● The placement criteria are a real slap at the best athletes from the big athletics powers like the U.S., Jamaica, Kenya and Ethiopia. To award the same number of Rankings points for the USA Track & Field National Championships or the Olympic Trials and the – with no disrespect intended – national championships of Luxembourg is simply offensive.

● Moreover, to really be fair to athletes in these countries, a deeper valuation program is needed to reward individual events within larger championships. It’s insulting to value the NCAA Championships sprints and hurdles events – some of the best in the world each year – the same as second and third-tier events like the Mediterranean Games or Pan-Arab Games. Are you kidding?

Same for the sprints in the Jamaican national championships, surely worth more than the Pan American Games or an IAAF World Indoor Tour meeting. And there are many more examples.

Can we be surprised that the group who developed this process is from Europe, and not from the U.S. or Africa?

The system is up and running right now and the rankings are updated every Wednesday.

There is a lot more to using the World Rankings concept than simply “filling the field” for the Olympic Games, however. It is a tool for the IAAF to reach its own goals by:

(1) Encouraging athletes for competing in the IAAF Diamond League meets,
(2) So these meets can attract a larger in-stadium and television audience, and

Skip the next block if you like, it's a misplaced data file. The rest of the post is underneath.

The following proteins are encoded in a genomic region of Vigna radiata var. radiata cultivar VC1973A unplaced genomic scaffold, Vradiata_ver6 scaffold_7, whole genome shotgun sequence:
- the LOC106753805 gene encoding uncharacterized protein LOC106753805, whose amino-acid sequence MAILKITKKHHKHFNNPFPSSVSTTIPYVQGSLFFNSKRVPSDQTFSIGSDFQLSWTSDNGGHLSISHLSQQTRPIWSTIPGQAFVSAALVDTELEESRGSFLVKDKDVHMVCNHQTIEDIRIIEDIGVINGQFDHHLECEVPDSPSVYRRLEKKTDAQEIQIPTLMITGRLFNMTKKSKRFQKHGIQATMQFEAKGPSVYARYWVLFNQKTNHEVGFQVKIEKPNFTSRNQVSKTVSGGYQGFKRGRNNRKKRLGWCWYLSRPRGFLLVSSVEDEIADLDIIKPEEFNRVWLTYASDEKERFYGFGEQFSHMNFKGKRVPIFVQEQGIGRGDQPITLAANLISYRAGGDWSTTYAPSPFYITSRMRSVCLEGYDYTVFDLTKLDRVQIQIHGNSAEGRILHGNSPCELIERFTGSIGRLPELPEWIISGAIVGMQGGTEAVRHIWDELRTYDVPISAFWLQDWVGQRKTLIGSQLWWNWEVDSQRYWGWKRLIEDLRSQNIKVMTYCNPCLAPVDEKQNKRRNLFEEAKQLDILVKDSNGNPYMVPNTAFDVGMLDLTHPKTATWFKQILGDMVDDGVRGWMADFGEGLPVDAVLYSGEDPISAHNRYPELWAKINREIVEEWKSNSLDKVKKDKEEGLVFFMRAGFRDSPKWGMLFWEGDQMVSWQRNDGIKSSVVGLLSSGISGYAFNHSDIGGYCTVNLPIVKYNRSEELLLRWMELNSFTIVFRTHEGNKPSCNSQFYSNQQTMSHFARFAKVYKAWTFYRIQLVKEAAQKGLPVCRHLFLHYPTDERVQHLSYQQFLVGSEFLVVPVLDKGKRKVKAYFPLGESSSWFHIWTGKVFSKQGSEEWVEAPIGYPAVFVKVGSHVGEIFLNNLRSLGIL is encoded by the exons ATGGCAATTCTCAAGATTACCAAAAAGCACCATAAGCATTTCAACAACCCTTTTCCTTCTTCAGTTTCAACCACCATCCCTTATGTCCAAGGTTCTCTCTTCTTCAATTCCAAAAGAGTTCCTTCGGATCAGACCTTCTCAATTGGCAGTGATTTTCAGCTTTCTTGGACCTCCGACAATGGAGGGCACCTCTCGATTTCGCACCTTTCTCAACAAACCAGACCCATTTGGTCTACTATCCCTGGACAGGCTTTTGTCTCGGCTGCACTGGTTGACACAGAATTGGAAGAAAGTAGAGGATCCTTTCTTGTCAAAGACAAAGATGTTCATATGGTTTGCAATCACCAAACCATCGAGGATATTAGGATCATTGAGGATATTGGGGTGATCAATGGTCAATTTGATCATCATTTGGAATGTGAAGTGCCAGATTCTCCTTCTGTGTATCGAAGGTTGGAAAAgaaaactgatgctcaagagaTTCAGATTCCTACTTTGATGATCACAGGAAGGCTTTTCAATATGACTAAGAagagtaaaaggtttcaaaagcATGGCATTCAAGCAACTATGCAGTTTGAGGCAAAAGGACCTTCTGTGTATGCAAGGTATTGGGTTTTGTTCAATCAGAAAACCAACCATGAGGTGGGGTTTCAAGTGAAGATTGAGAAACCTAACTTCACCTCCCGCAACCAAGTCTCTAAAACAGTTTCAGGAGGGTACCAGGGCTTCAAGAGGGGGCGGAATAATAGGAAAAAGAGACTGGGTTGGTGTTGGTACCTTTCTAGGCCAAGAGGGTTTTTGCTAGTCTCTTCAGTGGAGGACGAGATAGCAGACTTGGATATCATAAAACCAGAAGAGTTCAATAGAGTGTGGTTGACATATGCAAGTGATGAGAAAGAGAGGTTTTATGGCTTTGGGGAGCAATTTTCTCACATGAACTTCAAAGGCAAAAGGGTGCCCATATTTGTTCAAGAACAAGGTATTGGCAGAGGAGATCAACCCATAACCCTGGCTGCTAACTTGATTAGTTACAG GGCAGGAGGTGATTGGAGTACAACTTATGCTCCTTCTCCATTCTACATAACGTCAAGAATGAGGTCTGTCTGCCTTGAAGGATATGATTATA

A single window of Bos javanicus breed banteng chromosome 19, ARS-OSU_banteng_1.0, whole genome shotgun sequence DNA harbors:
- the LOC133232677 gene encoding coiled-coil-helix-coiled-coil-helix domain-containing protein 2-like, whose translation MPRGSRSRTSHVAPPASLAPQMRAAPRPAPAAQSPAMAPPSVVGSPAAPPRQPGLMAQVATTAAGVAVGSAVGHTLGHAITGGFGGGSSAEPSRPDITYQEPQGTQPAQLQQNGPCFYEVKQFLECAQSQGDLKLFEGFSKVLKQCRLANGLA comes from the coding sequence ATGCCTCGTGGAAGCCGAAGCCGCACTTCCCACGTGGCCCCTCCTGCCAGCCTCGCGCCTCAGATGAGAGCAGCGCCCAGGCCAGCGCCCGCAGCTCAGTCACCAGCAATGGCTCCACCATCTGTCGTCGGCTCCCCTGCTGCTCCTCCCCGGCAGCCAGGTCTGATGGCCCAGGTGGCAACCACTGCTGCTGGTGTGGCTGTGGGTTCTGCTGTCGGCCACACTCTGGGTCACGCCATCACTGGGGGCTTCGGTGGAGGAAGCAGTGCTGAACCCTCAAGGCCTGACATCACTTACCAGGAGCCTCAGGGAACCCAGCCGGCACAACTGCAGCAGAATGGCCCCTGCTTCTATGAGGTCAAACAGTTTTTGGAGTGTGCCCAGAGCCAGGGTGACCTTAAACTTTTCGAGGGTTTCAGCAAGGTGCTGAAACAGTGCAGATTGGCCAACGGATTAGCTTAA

(3) Lead to higher television rights fees and sponsorship agreements.

From that line of reasoning, it makes perfect sense. What does not compute, however, is that there is no prize money attached to World Ranking placements at the end of each calendar year.

If the Rankings are so important, why not?

The reaction to the IAAF’s World Rankings will be muted during much of 2019 as the sport examines the project and is able to evaluate it. But there are people with their hair on fire now as the IAAF has essentially declared the men’s and women’s 5,000 m “not safe for television” in the Diamond League starting in 2020.

Deciding that fast is better than slow, the Diamond League program for 2020 will complete the televised portion of meets in 90 minutes, shove as many field events into city-center venues and out of the main stadium as possible and limit running events to 3,000 m at most.

And the IAAF stated that the events program will be cut to 12 per gender, so which events are going to lose out? Right now, the Diamond League has 16 basic events for men and women:

Running (9): 100-200-400-800-1,500-5,000 m-Steeple-110 m hurdles-400 m hurdles
Field (7): High Jump-Pole Vault-Long Jump-Triple Jump-Shot Put-Discus-Javelin

Do we lose all the distance races? The discus and javelin? Triple jump?

The Vice President of the Ethiopian Athletics Federation, Gebreegziabher Gebremariam told reporters: “I had learned about the news of 5000 m’s exclusion from the Diamond League events with disbelief and I am still in great shock. I believe IAAF will revise its decision, since it is against the best interests of the athletes, specifically from the East African athletes’ perspective.”

More will be heard from East Africa, and from the American distance camps, including the U.S. Army’s World Class Athlete Program, home to Olympic medalist Paul Chelimo, among others.

IAAF President Sebastian Coe acknowledged that “Change is never easy,” but made it clear why the changes are being made, to give fans “a compelling reason to tune in and follow their stars over the next decade and beyond.” And that means distance races – if we take Coe at his word – are not compelling reasons for fans to watch the sport.

Ouch.

Rich Perelman
Editor